The Nissan Leaf is the first of the new batch of electric vehicles to reveal its pedestrian-alert sound. While advocates for the blind are pleased with the introduction of the audible warning, the National Federation for the Blind is not happy that the Nissan Leaf will allow drivers to disable this feature.
The main point of creating artificial sounds is to help pedestrians who rely on hearing to know whether a car is approaching. If drivers can turn the system off, the effort is rendered pointless. Nissan says it added the switch to balance the needs of drivers and pedestrians while also claiming the sound is not really audible inside the car. As with the disable switches for stability control systems, the noise is only turned off for the current drive cycle. Each time the car is shut off, the noise is re-enabled. We see the value in turning off such audible signatures in limited circumstances (teens creeping up their parents' driveways after curfew, whirring in late to a drive-in movie, etc.).That said, we also understand the NFB's concerns.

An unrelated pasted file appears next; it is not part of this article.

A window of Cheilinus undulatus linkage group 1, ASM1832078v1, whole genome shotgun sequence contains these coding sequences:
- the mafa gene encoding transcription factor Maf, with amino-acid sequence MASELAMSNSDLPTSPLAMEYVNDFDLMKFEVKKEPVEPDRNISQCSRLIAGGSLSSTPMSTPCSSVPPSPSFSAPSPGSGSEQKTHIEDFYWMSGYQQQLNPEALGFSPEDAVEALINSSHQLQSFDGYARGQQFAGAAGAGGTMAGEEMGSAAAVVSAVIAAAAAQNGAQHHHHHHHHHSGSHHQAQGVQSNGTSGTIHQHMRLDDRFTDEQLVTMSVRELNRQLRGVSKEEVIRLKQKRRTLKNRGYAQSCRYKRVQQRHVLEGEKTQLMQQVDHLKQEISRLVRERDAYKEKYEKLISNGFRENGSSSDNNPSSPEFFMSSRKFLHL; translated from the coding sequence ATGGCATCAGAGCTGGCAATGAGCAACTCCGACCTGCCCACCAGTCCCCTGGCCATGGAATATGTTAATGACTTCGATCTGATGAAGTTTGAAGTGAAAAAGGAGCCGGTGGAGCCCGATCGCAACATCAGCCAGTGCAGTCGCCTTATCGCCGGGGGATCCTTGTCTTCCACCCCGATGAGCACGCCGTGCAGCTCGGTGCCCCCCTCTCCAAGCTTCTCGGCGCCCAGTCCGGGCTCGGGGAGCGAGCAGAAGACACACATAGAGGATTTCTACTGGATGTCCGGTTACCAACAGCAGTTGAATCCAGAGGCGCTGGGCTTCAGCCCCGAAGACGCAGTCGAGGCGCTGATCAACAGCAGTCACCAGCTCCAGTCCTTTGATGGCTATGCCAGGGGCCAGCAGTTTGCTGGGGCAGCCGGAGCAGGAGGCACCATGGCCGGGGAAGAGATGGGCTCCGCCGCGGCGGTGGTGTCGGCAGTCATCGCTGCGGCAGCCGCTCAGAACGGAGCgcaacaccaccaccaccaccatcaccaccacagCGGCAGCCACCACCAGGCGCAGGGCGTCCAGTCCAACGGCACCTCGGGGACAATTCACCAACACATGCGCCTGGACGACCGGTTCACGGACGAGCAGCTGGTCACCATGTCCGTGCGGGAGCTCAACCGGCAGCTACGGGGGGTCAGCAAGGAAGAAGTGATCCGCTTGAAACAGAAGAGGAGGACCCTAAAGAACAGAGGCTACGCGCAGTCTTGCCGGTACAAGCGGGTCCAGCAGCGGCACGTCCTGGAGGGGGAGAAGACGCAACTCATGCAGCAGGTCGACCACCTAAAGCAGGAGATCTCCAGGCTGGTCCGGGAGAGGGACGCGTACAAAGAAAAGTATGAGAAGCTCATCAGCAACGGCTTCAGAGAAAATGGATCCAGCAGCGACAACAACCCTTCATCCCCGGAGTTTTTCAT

The introduction of electric vehicles to mainstream consumers is in its infancy, with new legal standards still evolving. To that end, the National Federation for the Blind plans to continue pursuing legislation that mandates permanent sound systems in all hybrid and electric vehicles.